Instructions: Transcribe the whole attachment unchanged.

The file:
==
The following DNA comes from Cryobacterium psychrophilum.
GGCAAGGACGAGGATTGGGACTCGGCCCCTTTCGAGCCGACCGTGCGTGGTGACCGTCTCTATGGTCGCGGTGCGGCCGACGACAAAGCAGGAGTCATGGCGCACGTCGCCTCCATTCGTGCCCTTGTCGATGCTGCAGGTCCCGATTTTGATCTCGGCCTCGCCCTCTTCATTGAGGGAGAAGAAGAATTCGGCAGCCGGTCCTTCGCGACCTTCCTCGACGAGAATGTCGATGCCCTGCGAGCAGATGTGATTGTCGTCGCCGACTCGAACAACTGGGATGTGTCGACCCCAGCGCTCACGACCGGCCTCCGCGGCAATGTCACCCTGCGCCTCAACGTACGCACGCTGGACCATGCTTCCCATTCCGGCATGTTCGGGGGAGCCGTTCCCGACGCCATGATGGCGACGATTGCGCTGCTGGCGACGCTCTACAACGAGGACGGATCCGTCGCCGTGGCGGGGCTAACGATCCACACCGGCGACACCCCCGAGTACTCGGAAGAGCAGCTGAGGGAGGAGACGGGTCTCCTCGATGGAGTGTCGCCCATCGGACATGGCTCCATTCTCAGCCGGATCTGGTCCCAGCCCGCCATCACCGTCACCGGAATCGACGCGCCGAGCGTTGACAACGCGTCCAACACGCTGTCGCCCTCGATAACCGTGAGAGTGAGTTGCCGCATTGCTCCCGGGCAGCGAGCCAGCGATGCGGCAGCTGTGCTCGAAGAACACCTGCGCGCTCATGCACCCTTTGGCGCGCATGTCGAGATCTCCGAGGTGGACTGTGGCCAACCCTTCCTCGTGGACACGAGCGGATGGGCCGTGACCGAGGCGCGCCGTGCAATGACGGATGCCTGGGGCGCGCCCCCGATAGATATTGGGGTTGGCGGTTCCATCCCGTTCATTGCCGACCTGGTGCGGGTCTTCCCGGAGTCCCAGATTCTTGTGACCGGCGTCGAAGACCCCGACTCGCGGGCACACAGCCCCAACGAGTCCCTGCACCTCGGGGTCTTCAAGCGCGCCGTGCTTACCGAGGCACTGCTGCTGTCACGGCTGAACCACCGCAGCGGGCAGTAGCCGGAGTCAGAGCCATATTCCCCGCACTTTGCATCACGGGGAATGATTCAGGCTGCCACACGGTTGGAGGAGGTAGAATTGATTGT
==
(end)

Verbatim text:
The following DNA comes from Cryobacterium psychrophilum.
GGCAAGGACGAGGATTGGGACTCGGCCCCTTTCGAGCCGACCGTGCGTGGTGACCGTCTCTATGGTCGCGGTGCGGCCGACGACAAAGCAGGAGTCATGGCGCACGTCGCCTCCATTCGTGCCCTTGTCGATGCTGCAGGTCCCGATTTTGATCTCGGCCTCGCCCTCTTCATTGAGGGAGAAGAAGAATTCGGCAGCCGGTCCTTCGCGACCTTCCTCGACGAGAATGTCGATGCCCTGCGAGCAGATGTGATTGTCGTCGCCGACTCGAACAACTGGGATGTGTCGACCCCAGCGCTCACGACCGGCCTCCGCGGCAATGTCACCCTGCGCCTCAACGTACGCACGCTGGACCATGCTTCCCATTCCGGCATGTTCGGGGGAGCCGTTCCCGACGCCATGATGGCGACGATTGCGCTGCTGGCGACGCTCTACAACGAGGACGGATCCGTCGCCGTGGCGGGGCTAACGATCCACACCGGCGACACCCCCGAGTACTCGGAAGAGCAGCTGAGGGAGGAGACGGGTCTCCTCGATGGAGTGTCGCCCATCGGACATGGCTCCATTCTCAGCCGGATCTGGTCCCAGCCCGCCATCACCGTCACCGGAATCGACGCGCCGAGCGTTGACAACGCGTCCAACACGCTGTCGCCCTCGATAACCGTGAGAGTGAGTTGCCGCATTGCTCCCGGGCAGCGAGCCAGCGATGCGGCAGCTGTGCTCGAAGAACACCTGCGCGCTCATGCACCCTTTGGCGCGCATGTCGAGATCTCCGAGGTGGACTGTGGCCAACCCTTCCTCGTGGACACGAGCGGATGGGCCGTGACCGAGGCGCGCCGTGCAATGACGGATGCCTGGGGCGCGCCCCCGATAGATATTGGGGTTGGCGGTTCCATCCCGTTCATTGCCGACCTGGTGCGGGTCTTCCCGGAGTCCCAGATTCTTGTGACCGGCGTCGAAGACCCCGACTCGCGGGCACACAGCCCCAACGAGTCCCTGCACCTCGGGGTCTTCAAGCGCGCCGTGCTTACCGAGGCACTGCTGCTGTCACGGCTGAACCACCGCAGCGGGCAGTAGCCGGAGTCAGAGCCATATTCCCCGCACTTTGCATCACGGGGAATGATTCAGGCTGCCACACGGTTGGAGGAGGTAGAATTGATTGT